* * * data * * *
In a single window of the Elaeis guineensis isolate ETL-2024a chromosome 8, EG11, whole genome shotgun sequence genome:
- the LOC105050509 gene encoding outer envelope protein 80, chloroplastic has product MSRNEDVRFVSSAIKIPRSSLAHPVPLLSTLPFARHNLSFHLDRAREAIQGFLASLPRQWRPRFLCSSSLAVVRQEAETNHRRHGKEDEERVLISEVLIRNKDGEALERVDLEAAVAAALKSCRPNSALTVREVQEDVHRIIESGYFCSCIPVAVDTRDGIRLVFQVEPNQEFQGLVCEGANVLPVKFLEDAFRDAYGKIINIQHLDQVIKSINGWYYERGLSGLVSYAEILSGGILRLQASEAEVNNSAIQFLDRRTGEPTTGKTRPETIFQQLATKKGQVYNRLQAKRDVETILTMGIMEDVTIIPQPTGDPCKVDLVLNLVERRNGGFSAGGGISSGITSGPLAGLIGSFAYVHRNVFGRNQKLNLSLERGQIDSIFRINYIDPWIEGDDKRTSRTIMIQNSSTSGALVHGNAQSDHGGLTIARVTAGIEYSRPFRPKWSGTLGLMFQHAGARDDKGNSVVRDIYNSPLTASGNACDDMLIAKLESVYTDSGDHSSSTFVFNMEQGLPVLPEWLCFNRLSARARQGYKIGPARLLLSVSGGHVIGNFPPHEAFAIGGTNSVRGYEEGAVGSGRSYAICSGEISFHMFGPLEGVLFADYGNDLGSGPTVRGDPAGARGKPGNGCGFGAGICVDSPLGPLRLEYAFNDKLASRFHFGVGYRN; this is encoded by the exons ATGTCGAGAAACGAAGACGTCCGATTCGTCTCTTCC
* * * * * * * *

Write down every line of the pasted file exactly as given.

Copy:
In a single window of the Elaeis guineensis isolate ETL-2024a chromosome 8, EG11, whole genome shotgun sequence genome:
- the LOC105050509 gene encoding outer envelope protein 80, chloroplastic has product MSRNEDVRFVSSAIKIPRSSLAHPVPLLSTLPFARHNLSFHLDRAREAIQGFLASLPRQWRPRFLCSSSLAVVRQEAETNHRRHGKEDEERVLISEVLIRNKDGEALERVDLEAAVAAALKSCRPNSALTVREVQEDVHRIIESGYFCSCIPVAVDTRDGIRLVFQVEPNQEFQGLVCEGANVLPVKFLEDAFRDAYGKIINIQHLDQVIKSINGWYYERGLSGLVSYAEILSGGILRLQASEAEVNNSAIQFLDRRTGEPTTGKTRPETIFQQLATKKGQVYNRLQAKRDVETILTMGIMEDVTIIPQPTGDPCKVDLVLNLVERRNGGFSAGGGISSGITSGPLAGLIGSFAYVHRNVFGRNQKLNLSLERGQIDSIFRINYIDPWIEGDDKRTSRTIMIQNSSTSGALVHGNAQSDHGGLTIARVTAGIEYSRPFRPKWSGTLGLMFQHAGARDDKGNSVVRDIYNSPLTASGNACDDMLIAKLESVYTDSGDHSSSTFVFNMEQGLPVLPEWLCFNRLSARARQGYKIGPARLLLSVSGGHVIGNFPPHEAFAIGGTNSVRGYEEGAVGSGRSYAICSGEISFHMFGPLEGVLFADYGNDLGSGPTVRGDPAGARGKPGNGCGFGAGICVDSPLGPLRLEYAFNDKLASRFHFGVGYRN; this is encoded by the exons ATGTCGAGAAACGAAGACGTCCGATTCGTCTCTTCC